Design images are shown in the following.


3D model of baseplate
baseplate dimensions

Camera Mount

3D model of camera mount used

Car Circuitry

The circuity follows the descriptions given in class. As we do not have additional hardware, no further changes were necessary. For unsafe situations, a wireless relay acts as an emergency switch by deactivating the PWM outputs. Therefore, set outputs are not active, i.e. not sent to the motors for example, which leads to the desired effect of stopping the car without resetting anything in the running driving lop on the Jetson. A LED-indicator shows the status of the car: a red light indicates a stopped car while a blue light indicates that the car is in the 'driving' state. Since we use the default circuitry, we do not give further details but only append our layout for an overview.

circuit layout of car

Aspect Ratios and Cropping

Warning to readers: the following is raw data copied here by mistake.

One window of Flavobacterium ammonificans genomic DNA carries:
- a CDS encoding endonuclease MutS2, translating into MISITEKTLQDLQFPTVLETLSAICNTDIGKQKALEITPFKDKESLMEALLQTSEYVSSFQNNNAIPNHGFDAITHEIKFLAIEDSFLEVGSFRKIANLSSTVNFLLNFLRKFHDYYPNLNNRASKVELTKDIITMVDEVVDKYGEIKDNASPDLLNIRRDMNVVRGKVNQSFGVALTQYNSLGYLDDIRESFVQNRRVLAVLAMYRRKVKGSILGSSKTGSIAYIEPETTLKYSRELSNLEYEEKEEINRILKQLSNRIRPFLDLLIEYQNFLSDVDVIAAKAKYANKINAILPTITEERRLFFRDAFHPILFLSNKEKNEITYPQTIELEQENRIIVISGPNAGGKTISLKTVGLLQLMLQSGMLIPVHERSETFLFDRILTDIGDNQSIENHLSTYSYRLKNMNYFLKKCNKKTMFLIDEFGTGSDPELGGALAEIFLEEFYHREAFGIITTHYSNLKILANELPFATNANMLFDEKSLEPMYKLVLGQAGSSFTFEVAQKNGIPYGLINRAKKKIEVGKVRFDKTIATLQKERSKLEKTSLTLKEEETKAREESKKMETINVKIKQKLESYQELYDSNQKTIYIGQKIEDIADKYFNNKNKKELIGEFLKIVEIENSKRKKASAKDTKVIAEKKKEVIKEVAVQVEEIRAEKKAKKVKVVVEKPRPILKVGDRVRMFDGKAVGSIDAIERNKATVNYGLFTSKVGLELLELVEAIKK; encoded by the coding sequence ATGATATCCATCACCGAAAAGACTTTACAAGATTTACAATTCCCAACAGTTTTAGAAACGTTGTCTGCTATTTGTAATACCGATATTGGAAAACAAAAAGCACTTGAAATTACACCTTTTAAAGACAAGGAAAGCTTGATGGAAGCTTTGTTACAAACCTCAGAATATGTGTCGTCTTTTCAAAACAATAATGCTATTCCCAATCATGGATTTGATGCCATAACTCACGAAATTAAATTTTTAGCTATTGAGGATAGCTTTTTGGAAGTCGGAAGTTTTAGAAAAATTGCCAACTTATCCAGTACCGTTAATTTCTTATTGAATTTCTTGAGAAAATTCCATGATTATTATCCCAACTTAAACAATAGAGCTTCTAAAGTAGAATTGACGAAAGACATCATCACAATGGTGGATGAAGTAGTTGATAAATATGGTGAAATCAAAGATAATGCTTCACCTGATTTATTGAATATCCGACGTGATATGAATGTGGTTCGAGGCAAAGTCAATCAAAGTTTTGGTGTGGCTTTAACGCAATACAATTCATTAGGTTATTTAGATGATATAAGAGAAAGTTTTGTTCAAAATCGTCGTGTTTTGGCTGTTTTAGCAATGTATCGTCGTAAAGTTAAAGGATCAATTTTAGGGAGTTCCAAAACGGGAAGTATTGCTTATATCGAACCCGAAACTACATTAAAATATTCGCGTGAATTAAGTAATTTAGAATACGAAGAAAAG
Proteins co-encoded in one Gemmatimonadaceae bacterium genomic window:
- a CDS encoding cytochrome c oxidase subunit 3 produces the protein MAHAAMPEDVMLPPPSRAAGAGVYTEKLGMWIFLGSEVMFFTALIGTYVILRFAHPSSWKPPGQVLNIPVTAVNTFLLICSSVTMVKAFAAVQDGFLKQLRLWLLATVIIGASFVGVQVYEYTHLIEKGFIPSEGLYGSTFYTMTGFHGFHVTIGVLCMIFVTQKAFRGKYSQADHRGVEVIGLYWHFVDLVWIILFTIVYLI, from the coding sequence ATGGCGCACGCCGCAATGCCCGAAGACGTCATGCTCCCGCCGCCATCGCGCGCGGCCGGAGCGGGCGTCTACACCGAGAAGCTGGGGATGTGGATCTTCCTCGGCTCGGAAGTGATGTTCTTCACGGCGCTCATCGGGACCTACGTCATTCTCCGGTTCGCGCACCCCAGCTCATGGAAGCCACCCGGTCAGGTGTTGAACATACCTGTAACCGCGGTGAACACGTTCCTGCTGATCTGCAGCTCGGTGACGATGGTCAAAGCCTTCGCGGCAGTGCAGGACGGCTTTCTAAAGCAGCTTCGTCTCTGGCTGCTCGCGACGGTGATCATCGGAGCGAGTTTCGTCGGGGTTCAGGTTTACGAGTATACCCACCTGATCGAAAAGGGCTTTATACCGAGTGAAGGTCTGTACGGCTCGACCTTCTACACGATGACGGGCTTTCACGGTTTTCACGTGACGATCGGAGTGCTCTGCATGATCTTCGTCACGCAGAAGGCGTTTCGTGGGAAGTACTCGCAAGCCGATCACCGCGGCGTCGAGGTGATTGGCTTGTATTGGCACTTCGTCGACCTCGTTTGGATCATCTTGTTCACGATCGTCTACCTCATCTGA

The original configuration suggested the recording of images with the size of 160x120 pixels resulting in a 4 by 3 aspect ratio and doubling the resolution for the outdoor setting, i.e. to 320x240. The used camera is itself a 2 MP camera being capable of recording FHD images. Thus its native resolution is 16 by 9. To allow for easy comparison, we decided to record indoor and outdoor images at the same resolution. We furthermore tried different aspect ratios to find how much information, especially in the corners, is lost due to cropping. We modified the framework such that only the height and the aspect ratio are specified in the configuration files. The image width is derived. We tested 1 by 1, 4 by 3, and 16 by 9. We concluded that the native wide angle resolution gives us the most information in the corners, which seemed to be prone to errors in the beginning anyway.